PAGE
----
Hunt watched last week as the lava crept toward Pahoa and saw a woman whose house is near its path put a lei at the front of the flow. “It helps a person come to grips with the reality of the situation,” he said. “I found it to be oddly comforting in a really strange way.”

Wednesday, October 22, 2014

A Happy Ending


Daughter dear listed this LEGO minifigure on eBay for about a year. Then a couple of days ago a woman from Australia found it and bought it for her husband. She met him while backpacking, and thought he would get a kick out of it. Please, she said, include the story.
.
The Picture and story below is as it was listed on eBay. He is now sold.

 Success! Old Surfer Dude Werewolf made it to Australia.






On his way to Australia to surf the big waves, Bobby Beach Bum camped out on the sands of a moonlit cove. Suddenly the light of the full moon transformed this poor unsuspecting surfer dude into a terrifying Werewolf!
Determined not to let his disability get in the way of his dreams, he continues to hitchhike across the country. Sadly, not too many people will stop and give him a ride. One look at his snarly teeth and hairy hairiness and wheels squeal off into the distance. Also, it's hard to hitchhike when you don't have any thumbs.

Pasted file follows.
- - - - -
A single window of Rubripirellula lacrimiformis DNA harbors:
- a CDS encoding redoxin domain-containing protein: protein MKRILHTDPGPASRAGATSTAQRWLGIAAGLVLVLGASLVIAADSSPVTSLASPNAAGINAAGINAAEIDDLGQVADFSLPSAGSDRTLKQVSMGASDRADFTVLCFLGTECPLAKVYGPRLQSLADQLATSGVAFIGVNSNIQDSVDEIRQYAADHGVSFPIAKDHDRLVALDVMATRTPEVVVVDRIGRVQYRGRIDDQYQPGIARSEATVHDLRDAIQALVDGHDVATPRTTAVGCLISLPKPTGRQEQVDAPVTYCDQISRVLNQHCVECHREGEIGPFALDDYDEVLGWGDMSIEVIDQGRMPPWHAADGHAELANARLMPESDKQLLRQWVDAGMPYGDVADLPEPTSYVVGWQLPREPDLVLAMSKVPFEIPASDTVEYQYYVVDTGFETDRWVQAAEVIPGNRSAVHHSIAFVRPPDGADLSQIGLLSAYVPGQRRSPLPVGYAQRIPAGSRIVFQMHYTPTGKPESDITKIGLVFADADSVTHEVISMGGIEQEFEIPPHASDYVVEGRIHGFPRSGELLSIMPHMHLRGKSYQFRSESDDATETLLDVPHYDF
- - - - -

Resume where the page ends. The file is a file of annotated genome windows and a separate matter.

Please help this little guy get to Australia. Anyone living in Australia will receive FREE INTERNATIONAL SHIPPING! You say you don't live in Australia? You can still help by giving him a proper home with plenty of cream rinse and chew toys.

Friday, October 10, 2014

Hope for a Better Tomorrow


During the Second World War girls back home would write to their brothers, fathers, boyfriends, husbands, and they were given the suggestions to write something cheerful.

At home the girls and women were fighting the war as were the men. They worried constantly that they would get that fateful message that their soldier boy/man was killed or maimed. Newspapers constantly barraged them with war news. Girls tried to escape by going to the movies, and there they were shown Newsreels of war horrors. There was no escaping it. It was a terrible time for the World.

The girls rallied, going into the factories and proving that the little woman could build airplanes or run a factory as well as men. Others, even children pulling their little wagons, collected cooking pots that could be spared, tires, aluminum, and any steel that could be confiscated.  Girls gave up their nylon stockings for parachutes, ladies gave up their girdles for rubber. Gas was rationed as well as food. The family gave sugar coupons to my mother one Christmas so she could make candy. Most everybody had a “Victory Garden.” The girls and women tried to give their men hope.